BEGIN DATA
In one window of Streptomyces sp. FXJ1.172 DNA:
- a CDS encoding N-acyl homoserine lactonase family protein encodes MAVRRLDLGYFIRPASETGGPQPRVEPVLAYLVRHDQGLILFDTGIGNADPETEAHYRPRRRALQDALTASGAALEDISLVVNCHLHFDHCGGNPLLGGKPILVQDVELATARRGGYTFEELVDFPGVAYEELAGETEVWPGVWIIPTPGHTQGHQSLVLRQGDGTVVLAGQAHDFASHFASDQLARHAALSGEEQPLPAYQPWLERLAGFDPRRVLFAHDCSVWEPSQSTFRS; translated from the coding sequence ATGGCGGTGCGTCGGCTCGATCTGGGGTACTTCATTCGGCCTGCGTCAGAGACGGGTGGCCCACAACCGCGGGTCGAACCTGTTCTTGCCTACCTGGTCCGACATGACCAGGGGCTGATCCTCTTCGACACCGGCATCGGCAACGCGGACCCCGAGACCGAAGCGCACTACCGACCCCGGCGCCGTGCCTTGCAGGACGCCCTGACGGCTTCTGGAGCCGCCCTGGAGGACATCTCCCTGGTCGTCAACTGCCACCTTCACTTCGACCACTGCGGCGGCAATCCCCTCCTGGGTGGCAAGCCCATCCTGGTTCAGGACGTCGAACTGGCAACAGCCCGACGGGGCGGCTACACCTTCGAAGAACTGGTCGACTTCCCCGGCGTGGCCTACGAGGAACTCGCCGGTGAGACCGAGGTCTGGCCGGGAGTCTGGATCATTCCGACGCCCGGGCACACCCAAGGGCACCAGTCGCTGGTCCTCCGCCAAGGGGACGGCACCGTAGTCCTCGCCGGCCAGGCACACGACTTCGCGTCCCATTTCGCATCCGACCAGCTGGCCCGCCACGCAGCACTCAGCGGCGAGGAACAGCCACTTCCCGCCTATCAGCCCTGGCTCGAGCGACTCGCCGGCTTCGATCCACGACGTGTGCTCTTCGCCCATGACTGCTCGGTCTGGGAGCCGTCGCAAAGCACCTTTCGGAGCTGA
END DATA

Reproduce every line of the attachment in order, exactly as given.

In one window of Streptomyces sp. FXJ1.172 DNA:
- a CDS encoding N-acyl homoserine lactonase family protein encodes MAVRRLDLGYFIRPASETGGPQPRVEPVLAYLVRHDQGLILFDTGIGNADPETEAHYRPRRRALQDALTASGAALEDISLVVNCHLHFDHCGGNPLLGGKPILVQDVELATARRGGYTFEELVDFPGVAYEELAGETEVWPGVWIIPTPGHTQGHQSLVLRQGDGTVVLAGQAHDFASHFASDQLARHAALSGEEQPLPAYQPWLERLAGFDPRRVLFAHDCSVWEPSQSTFRS; translated from the coding sequence ATGGCGGTGCGTCGGCTCGATCTGGGGTACTTCATTCGGCCTGCGTCAGAGACGGGTGGCCCACAACCGCGGGTCGAACCTGTTCTTGCCTACCTGGTCCGACATGACCAGGGGCTGATCCTCTTCGACACCGGCATCGGCAACGCGGACCCCGAGACCGAAGCGCACTACCGACCCCGGCGCCGTGCCTTGCAGGACGCCCTGACGGCTTCTGGAGCCGCCCTGGAGGACATCTCCCTGGTCGTCAACTGCCACCTTCACTTCGACCACTGCGGCGGCAATCCCCTCCTGGGTGGCAAGCCCATCCTGGTTCAGGACGTCGAACTGGCAACAGCCCGACGGGGCGGCTACACCTTCGAAGAACTGGTCGACTTCCCCGGCGTGGCCTACGAGGAACTCGCCGGTGAGACCGAGGTCTGGCCGGGAGTCTGGATCATTCCGACGCCCGGGCACACCCAAGGGCACCAGTCGCTGGTCCTCCGCCAAGGGGACGGCACCGTAGTCCTCGCCGGCCAGGCACACGACTTCGCGTCCCATTTCGCATCCGACCAGCTGGCCCGCCACGCAGCACTCAGCGGCGAGGAACAGCCACTTCCCGCCTATCAGCCCTGGCTCGAGCGACTCGCCGGCTTCGATCCACGACGTGTGCTCTTCGCCCATGACTGCTCGGTCTGGGAGCCGTCGCAAAGCACCTTTCGGAGCTGA